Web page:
Yin and Yang Theory Origins (03:18)
Ancient Chinese philosophy holds that everything in the natural world consists of two mutually opposing yet dependent aspects. Yang refers to the exterior, lightness and movement; yin refers to the interior, darkness and stillness. Hear a Tai Chi analogy of their interaction.
Yin and Yang in TCM (02:59)
The upper body, back, gall bladder, small intestine, stomach, large intestine, and bladder are yang; the lower body, front, liver, heart, spleen, lungs and kidneys are yin. Individuals are healthy when their yin and yang are balanced.
Illness and Yin-Yang (02:26)
Hear common symptoms of an imbalance in yin and yang. Environment, lifestyle, and genes directly affect the balance. Very healthy people comprise 15% of the population and very sick people 15%; most people are slightly imbalanced.
Yin-Yang and Daily Life (02:51)
Diet consists of cold and warm foods, should be varied, and suit individual conditions. Hear how humid climates affect the physical balance. Seeking excessive coolness in air conditioned environments can cause allergies and rheumatism.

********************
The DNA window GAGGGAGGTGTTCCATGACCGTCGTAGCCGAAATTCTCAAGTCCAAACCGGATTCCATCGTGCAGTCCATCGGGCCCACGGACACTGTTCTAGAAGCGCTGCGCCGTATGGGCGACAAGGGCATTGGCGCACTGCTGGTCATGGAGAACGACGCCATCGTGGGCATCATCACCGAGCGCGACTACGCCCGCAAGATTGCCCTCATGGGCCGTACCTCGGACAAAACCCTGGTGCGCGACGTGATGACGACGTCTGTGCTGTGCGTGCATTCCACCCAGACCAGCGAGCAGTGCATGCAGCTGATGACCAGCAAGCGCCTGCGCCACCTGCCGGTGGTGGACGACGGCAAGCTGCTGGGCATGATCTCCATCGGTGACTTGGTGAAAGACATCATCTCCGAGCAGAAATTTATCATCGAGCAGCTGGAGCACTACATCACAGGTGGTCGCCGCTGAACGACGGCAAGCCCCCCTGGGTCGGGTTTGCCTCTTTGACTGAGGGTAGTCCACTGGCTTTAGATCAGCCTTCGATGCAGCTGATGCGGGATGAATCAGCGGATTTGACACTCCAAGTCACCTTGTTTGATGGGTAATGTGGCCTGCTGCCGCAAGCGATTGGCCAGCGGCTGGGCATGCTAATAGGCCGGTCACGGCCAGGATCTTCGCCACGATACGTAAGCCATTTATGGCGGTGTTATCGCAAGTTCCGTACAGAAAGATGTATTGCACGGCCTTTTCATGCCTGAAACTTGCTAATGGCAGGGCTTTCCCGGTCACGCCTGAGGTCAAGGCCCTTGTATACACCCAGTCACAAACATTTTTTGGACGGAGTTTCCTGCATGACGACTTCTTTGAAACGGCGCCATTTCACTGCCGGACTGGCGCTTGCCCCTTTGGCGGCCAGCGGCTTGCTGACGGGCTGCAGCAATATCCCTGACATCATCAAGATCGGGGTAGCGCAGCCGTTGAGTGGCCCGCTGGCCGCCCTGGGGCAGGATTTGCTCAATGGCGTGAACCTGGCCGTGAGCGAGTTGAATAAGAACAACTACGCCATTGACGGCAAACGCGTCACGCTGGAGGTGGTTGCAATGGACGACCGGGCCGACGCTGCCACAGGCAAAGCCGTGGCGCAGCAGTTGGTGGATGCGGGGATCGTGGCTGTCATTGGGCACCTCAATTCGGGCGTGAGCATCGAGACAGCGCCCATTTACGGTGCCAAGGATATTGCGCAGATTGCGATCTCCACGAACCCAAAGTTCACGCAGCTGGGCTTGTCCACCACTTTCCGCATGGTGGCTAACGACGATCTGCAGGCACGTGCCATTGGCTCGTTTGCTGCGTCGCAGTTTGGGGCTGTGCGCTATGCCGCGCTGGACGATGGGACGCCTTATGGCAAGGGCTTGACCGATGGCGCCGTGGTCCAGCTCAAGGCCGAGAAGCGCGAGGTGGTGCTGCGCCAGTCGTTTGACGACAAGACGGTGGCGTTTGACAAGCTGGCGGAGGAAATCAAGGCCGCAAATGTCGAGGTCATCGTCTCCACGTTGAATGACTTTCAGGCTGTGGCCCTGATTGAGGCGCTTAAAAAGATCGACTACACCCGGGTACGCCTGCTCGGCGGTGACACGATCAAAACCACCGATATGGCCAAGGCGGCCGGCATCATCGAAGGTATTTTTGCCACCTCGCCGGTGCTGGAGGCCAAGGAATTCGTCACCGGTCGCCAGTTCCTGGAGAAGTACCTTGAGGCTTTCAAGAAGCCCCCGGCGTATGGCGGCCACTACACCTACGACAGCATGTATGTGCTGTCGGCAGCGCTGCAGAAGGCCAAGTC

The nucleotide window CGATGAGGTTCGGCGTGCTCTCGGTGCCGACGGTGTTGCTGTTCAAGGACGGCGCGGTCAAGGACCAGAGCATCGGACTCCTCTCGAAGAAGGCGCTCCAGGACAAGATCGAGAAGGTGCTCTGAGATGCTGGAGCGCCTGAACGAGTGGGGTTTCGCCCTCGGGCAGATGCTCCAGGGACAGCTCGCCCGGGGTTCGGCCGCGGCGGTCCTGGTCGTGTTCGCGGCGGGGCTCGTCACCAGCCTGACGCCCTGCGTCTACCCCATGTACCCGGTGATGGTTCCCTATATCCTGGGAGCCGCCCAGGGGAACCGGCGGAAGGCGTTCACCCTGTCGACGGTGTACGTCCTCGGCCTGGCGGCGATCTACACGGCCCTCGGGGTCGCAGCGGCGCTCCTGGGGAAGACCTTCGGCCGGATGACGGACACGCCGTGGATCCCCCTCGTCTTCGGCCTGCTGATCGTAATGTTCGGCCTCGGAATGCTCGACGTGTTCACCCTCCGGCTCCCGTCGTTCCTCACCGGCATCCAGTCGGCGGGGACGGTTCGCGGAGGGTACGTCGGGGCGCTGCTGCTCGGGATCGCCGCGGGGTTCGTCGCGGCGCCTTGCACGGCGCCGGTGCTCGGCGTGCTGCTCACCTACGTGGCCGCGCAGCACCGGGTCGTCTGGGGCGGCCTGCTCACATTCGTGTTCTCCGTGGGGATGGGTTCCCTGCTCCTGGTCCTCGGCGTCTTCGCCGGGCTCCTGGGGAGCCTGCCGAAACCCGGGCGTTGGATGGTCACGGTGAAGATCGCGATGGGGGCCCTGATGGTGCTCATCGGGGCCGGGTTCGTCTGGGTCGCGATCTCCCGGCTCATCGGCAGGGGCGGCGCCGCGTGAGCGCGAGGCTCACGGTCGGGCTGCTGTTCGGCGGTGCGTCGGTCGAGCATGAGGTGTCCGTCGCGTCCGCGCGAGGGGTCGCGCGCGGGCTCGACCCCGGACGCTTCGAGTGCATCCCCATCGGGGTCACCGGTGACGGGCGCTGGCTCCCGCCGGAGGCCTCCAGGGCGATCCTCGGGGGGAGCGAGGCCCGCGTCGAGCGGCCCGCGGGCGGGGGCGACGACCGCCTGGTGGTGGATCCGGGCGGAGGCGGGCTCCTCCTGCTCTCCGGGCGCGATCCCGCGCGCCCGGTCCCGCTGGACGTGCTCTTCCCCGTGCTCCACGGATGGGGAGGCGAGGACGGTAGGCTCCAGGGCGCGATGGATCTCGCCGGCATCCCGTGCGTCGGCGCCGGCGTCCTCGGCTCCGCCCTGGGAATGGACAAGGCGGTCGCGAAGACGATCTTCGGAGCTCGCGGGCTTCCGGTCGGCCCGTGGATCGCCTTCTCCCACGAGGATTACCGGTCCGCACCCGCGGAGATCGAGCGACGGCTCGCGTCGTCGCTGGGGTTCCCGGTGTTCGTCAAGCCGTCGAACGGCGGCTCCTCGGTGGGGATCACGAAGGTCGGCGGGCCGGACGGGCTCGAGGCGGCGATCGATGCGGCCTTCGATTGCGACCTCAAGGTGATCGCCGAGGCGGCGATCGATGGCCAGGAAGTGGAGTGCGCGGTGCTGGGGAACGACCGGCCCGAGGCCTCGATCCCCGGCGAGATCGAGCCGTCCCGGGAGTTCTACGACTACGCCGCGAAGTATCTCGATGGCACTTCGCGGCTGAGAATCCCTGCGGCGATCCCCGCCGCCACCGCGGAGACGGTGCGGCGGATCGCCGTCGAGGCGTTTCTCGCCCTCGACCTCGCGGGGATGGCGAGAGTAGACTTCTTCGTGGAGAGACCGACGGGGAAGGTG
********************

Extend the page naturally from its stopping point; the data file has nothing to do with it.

Five Dynamic Systems Theory (05:01)
Categories include wood, fire, earth, metal and water. The liver is associated with wood; the heart with fire; the stomach with earth, the lungs with metal, and the kidneys with water. Learn about the Sheng and Ke cycles and hear examples.
Applying the Five Dynamic Systems (02:51)
The theory originated in observation of natural and human systems and relates to climates, emotions, colors, and tastes. Hear practical uses for herbs by taste and color.
Unconventional Treatment Methods (01:45)
Ancient physician Hua Tuo used a psychological approach to incite an angry reaction in a patient who needed to expel stagnant blood. The Yin-Yang and Five Dynamic Systems theories both view everything in the universe as mutually interrelated.
Credits: Yin-Yang and the Five Dynamic Systems (00:33)
Credits: Yin-Yang and the Five Dynamic Systems
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